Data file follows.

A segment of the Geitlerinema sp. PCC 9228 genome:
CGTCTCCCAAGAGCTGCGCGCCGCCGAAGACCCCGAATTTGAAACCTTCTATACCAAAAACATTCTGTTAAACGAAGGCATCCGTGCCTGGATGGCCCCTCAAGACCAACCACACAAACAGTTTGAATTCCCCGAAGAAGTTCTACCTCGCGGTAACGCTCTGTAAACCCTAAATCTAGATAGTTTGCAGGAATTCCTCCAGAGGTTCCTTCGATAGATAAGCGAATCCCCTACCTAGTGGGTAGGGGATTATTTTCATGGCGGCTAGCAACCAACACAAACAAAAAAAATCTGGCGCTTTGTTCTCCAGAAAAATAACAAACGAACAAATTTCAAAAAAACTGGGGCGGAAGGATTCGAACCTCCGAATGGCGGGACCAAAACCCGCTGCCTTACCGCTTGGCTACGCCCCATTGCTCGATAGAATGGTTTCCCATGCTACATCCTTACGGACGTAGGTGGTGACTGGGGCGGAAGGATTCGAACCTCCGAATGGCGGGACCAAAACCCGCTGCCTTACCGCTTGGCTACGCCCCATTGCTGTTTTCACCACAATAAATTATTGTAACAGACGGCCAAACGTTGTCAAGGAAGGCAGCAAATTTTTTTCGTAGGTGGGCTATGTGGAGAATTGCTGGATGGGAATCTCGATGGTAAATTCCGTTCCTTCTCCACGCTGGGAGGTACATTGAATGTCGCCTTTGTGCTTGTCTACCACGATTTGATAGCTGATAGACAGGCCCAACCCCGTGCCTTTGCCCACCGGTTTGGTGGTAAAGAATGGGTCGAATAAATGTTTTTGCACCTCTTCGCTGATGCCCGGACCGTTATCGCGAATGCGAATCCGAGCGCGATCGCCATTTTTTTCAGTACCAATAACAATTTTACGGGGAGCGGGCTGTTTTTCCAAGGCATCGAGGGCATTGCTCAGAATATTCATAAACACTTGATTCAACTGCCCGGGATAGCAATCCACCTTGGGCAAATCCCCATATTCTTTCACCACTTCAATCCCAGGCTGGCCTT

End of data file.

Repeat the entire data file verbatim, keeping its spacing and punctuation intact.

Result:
A segment of the Geitlerinema sp. PCC 9228 genome:
CGTCTCCCAAGAGCTGCGCGCCGCCGAAGACCCCGAATTTGAAACCTTCTATACCAAAAACATTCTGTTAAACGAAGGCATCCGTGCCTGGATGGCCCCTCAAGACCAACCACACAAACAGTTTGAATTCCCCGAAGAAGTTCTACCTCGCGGTAACGCTCTGTAAACCCTAAATCTAGATAGTTTGCAGGAATTCCTCCAGAGGTTCCTTCGATAGATAAGCGAATCCCCTACCTAGTGGGTAGGGGATTATTTTCATGGCGGCTAGCAACCAACACAAACAAAAAAAATCTGGCGCTTTGTTCTCCAGAAAAATAACAAACGAACAAATTTCAAAAAAACTGGGGCGGAAGGATTCGAACCTCCGAATGGCGGGACCAAAACCCGCTGCCTTACCGCTTGGCTACGCCCCATTGCTCGATAGAATGGTTTCCCATGCTACATCCTTACGGACGTAGGTGGTGACTGGGGCGGAAGGATTCGAACCTCCGAATGGCGGGACCAAAACCCGCTGCCTTACCGCTTGGCTACGCCCCATTGCTGTTTTCACCACAATAAATTATTGTAACAGACGGCCAAACGTTGTCAAGGAAGGCAGCAAATTTTTTTCGTAGGTGGGCTATGTGGAGAATTGCTGGATGGGAATCTCGATGGTAAATTCCGTTCCTTCTCCACGCTGGGAGGTACATTGAATGTCGCCTTTGTGCTTGTCTACCACGATTTGATAGCTGATAGACAGGCCCAACCCCGTGCCTTTGCCCACCGGTTTGGTGGTAAAGAATGGGTCGAATAAATGTTTTTGCACCTCTTCGCTGATGCCCGGACCGTTATCGCGAATGCGAATCCGAGCGCGATCGCCATTTTTTTCAGTACCAATAACAATTTTACGGGGAGCGGGCTGTTTTTCCAAGGCATCGAGGGCATTGCTCAGAATATTCATAAACACTTGATTCAACTGCCCGGGATAGCAATCCACCTTGGGCAAATCCCCATATTCTTTCACCACTTCAATCCCAGGCTGGCCTT